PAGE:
Romaine Brooks grew up hard. Her mother, the American heiress Ella Goddard, wrote demonic poetry, spoke to spirits, and doted on her violent, unstable only son. Romaine’s brother St. Mar. Ella had no love for young Romaine, and abandoned her throughout her childhood—leaving Romaine with a New York washerwoman, and shuttling her off to a convent and religious boarding schools in her teens.
By 1896, Brooks was 22 and over it. She threw off her mother’s plans to make her a ‘society wife’ and moved to Rome to study art. As the only female student, she was sexually harassaed, and moved again to Paris. Without ties to her wealthy family, Brooks was soon broke, and began spending summers in the less expensive Capri. In Capri, Brooks found her people: the young homosexual intelegensia who had made a place for themselves to live with some level of normalcy.
Brooks’s damaged brother St. Mar died unexpectedly in 1901, and Romaine’s life radically changed. With the male heir of her family dead, Brooks inherited a massive fortune. Untethered from poverty, she struck out on her own as a painter, painting friends and associates from the moody and glittering circles of creative society. Brooks would travel to and from Britain and Paris, painting and possibly romancing the Russian ballet dancer Ida Rubenstein, the Italian musician Renata Borgatti, and the French filmmaker and war hero Gabriele D’Annunzio.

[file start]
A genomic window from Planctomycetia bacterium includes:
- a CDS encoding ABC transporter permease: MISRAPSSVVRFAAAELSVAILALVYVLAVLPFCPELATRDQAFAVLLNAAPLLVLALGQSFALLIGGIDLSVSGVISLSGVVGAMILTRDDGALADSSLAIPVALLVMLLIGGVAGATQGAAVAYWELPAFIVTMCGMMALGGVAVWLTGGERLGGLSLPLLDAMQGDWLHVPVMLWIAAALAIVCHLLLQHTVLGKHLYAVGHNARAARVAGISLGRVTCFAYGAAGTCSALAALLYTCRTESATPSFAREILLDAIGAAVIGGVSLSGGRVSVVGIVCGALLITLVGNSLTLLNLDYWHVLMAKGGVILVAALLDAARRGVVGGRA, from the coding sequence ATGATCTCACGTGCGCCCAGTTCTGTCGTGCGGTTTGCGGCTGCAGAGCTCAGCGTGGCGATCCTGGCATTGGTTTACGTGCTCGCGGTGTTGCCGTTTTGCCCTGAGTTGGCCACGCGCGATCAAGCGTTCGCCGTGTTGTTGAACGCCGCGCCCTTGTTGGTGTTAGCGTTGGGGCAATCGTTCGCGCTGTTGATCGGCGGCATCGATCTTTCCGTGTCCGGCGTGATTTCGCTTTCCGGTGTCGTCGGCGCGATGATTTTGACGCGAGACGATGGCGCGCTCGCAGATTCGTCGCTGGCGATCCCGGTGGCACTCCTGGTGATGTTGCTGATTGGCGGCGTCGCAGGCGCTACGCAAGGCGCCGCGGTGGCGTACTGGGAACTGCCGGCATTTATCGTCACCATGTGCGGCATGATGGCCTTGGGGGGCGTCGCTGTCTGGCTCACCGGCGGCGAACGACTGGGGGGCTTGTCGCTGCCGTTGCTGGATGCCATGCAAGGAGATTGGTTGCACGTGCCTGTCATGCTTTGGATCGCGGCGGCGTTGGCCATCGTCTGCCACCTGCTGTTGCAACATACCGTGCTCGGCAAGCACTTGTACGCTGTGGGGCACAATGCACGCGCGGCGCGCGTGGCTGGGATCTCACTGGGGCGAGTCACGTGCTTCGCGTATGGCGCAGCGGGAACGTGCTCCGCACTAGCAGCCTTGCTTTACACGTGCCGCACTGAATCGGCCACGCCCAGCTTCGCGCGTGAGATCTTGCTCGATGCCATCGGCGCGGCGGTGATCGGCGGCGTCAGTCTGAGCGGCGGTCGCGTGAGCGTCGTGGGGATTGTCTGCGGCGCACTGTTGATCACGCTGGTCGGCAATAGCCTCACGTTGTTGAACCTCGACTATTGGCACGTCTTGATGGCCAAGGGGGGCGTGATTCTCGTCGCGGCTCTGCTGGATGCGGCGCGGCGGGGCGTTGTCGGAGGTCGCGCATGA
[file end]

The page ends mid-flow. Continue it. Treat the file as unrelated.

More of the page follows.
At 41, Brooks met her match, the American writer Natalie Barney. The two became powerfully and sometimes jealously connected, eventually moving into a home with divided spaces, allowing Barney to host social guests and Brooks to maintain her precious solitude.
Reed Enger, "Romaine Brooks, Powerful women in shades of gray," in Obelisk Art History, Published February 24, 2016; last modified September 19, 2022, http://arthistoryproject.com/artists/romaine-brooks/.